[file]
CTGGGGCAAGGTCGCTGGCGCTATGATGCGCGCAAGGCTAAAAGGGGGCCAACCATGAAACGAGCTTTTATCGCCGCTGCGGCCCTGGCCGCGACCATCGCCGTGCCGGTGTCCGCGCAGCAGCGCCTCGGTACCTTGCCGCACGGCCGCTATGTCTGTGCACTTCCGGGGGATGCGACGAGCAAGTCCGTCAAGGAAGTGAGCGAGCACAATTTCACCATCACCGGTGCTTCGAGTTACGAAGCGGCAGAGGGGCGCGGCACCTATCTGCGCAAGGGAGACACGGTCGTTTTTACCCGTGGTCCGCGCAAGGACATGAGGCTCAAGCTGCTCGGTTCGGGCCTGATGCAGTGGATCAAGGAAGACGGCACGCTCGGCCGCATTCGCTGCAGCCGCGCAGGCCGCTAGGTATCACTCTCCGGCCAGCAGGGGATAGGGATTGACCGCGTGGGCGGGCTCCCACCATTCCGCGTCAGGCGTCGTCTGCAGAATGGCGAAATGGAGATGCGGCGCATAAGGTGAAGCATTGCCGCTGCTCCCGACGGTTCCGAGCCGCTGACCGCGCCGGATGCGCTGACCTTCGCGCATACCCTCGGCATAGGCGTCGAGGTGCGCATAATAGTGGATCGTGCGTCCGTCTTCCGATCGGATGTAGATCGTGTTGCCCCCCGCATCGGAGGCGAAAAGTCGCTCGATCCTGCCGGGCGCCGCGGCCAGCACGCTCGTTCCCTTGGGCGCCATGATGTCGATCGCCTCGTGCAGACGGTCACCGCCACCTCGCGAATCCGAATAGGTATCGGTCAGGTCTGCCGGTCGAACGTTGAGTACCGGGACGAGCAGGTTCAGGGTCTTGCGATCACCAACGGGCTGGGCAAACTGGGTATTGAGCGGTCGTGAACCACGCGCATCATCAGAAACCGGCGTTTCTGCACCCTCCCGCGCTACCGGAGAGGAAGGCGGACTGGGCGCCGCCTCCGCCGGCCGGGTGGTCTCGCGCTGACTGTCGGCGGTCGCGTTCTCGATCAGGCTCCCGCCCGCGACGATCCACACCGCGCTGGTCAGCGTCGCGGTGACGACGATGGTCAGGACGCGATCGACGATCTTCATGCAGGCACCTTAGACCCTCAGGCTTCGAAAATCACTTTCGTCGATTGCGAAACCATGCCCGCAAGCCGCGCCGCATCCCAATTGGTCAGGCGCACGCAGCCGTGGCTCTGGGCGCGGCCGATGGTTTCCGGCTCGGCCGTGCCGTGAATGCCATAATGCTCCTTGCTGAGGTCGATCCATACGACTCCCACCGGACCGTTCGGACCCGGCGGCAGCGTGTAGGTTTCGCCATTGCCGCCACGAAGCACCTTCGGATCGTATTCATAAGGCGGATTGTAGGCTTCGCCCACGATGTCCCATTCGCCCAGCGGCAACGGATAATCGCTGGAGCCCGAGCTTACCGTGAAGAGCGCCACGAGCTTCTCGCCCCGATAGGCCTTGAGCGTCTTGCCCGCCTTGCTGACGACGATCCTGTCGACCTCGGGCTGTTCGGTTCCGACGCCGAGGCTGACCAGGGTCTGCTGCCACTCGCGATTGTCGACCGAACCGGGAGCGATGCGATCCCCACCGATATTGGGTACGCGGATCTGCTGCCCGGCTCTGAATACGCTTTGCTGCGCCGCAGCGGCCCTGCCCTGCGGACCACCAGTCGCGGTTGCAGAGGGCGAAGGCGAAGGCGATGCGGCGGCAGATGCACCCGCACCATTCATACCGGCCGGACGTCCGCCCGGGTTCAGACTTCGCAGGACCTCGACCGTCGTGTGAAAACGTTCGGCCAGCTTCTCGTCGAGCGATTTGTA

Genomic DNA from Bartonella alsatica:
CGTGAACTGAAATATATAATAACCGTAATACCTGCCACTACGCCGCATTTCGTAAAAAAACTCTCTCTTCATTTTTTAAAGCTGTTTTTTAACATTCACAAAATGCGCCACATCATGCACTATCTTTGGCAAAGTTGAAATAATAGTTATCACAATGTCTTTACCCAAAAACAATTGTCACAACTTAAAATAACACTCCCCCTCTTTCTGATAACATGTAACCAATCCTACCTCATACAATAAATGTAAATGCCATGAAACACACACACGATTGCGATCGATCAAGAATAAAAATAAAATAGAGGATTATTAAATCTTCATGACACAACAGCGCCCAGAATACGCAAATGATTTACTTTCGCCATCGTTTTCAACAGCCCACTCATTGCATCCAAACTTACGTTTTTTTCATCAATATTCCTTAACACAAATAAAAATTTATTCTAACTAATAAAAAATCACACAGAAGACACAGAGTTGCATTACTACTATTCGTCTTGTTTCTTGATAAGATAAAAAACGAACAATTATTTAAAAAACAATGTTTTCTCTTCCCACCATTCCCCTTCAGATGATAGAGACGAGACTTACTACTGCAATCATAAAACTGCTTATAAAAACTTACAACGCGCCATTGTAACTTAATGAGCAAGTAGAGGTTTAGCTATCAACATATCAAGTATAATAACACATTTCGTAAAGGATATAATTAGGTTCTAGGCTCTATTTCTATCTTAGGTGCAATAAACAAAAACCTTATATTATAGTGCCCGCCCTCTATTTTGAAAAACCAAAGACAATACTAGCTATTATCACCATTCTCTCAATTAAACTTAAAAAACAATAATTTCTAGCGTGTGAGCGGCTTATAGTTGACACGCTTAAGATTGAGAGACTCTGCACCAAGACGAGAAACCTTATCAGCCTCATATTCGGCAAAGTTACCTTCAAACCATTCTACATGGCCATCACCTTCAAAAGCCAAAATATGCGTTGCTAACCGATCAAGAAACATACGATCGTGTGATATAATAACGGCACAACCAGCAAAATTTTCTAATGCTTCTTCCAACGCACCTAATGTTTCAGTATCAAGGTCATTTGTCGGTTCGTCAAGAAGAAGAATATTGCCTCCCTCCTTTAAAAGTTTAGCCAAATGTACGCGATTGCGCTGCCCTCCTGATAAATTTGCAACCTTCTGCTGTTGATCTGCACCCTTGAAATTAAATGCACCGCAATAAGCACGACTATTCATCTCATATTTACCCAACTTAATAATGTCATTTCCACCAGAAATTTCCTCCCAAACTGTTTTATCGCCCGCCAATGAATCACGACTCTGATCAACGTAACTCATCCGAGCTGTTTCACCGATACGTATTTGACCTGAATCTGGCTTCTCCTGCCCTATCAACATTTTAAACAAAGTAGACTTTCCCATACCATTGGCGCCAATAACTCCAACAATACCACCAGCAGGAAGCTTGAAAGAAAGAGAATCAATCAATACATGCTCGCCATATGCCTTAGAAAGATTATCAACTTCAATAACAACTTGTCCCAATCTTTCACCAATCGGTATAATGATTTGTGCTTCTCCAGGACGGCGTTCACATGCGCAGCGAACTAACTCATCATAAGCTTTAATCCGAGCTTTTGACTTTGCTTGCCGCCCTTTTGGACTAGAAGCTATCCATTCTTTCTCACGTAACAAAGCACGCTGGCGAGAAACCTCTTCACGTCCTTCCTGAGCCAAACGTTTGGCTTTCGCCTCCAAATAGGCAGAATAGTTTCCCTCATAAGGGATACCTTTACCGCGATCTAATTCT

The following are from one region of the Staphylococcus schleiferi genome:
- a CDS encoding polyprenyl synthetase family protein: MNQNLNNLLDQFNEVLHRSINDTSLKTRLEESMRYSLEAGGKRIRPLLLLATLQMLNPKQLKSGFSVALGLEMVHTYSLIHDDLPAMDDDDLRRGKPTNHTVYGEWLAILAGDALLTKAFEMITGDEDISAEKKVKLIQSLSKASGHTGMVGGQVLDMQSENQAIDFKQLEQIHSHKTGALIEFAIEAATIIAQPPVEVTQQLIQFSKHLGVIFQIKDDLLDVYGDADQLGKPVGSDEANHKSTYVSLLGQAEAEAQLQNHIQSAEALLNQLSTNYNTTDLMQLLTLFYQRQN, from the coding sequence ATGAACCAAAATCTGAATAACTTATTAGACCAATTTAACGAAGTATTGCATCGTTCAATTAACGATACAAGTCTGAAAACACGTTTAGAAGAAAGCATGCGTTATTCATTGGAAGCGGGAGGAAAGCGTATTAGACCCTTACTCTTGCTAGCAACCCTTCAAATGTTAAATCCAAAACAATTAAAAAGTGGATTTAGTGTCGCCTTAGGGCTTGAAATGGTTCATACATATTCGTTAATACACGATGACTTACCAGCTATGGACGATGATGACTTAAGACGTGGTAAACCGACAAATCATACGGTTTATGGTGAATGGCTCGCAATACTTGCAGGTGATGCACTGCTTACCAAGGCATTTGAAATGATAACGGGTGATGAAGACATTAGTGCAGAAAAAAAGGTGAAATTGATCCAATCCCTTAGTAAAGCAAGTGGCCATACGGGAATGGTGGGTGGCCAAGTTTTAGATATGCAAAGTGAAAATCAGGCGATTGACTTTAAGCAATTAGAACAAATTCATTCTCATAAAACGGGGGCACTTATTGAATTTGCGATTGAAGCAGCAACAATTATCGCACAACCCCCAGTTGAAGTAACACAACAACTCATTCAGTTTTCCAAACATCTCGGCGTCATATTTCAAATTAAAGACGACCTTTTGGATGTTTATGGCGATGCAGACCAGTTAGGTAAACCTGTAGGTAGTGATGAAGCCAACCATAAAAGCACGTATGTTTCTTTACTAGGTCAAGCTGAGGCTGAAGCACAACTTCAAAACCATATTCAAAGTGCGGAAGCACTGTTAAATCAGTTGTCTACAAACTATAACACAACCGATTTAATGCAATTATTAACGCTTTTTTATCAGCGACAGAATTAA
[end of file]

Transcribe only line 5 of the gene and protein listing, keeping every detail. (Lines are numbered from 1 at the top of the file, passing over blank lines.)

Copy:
- a CDS encoding polyprenyl synthetase family protein: MNQNLNNLLDQFNEVLHRSINDTSLKTRLEESMRYSLEAGGKRIRPLLLLATLQMLNPKQLKSGFSVALGLEMVHTYSLIHDDLPAMDDDDLRRGKPTNHTVYGEWLAILAGDALLTKAFEMITGDEDISAEKKVKLIQSLSKASGHTGMVGGQVLDMQSENQAIDFKQLEQIHSHKTGALIEFAIEAATIIAQPPVEVTQQLIQFSKHLGVIFQIKDDLLDVYGDADQLGKPVGSDEANHKSTYVSLLGQAEAEAQLQNHIQSAEALLNQLSTNYNTTDLMQLLTLFYQRQN, from the coding sequence ATGAACCAAAATCTGAATAACTTATTAGACCAATTTAACGAAGTATTGCATCGTTCAATTAACGATACAAGTCTGAAAACACGTTTAGAAGAAAGCATGCGTTATTCATTGGAAGCGGGAGGAAAGCGTATTAGACCCTTACTCTTGCTAGCAACCCTTCAAATGTTAAATCCAAAACAATTAAAAAGTGGATTTAGTGTCGCCTTAGGGCTTGAAATGGTTCATACATATTCGTTAATACACGATGACTTACCAGCTATGGACGATGATGACTTAAGACGTGGTAAACCGACAAATCATACGGTTTATGGTGAATGGCTCGCAATACTTGCAGGTGATGCACTGCTTACCAAGGCATTTGAAATGATAACGGGTGATGAAGACATTAGTGCAGAAAAAAAGGTGAAATTGATCCAATCCCTTAGTAAAGCAAGTGGCCATACGGGAATGGTGGGTGGCCAAGTTTTAGATATGCAAAGTGAAAATCAGGCGATTGACTTTAAGCAATTAGAACAAATTCATTCTCATAAAACGGGGGCACTTATTGAATTTGCGATTGAAGCAGCAACAATTATCGCACAACCCCCAGTTGAAGTAACACAACAACTCATTCAGTTTTCCAAACATCTCGGCGTCATATTTCAAATTAAAGACGACCTTTTGGATGTTTATGGCGATGCAGACCAGTTAGGTAAACCTGTAGGTAGTGATGAAGCCAACCATAAAAGCACGTATGTTTCTTTACTAGGTCAAGCTGAGGCTGAAGCACAACTTCAAAACCATATTCAAAGTGCGGAAGCACTGTTAAATCAGTTGTCTACAAACTATAACACAACCGATTTAATGCAATTATTAACGCTTTTTTATCAGCGACAGAATTAA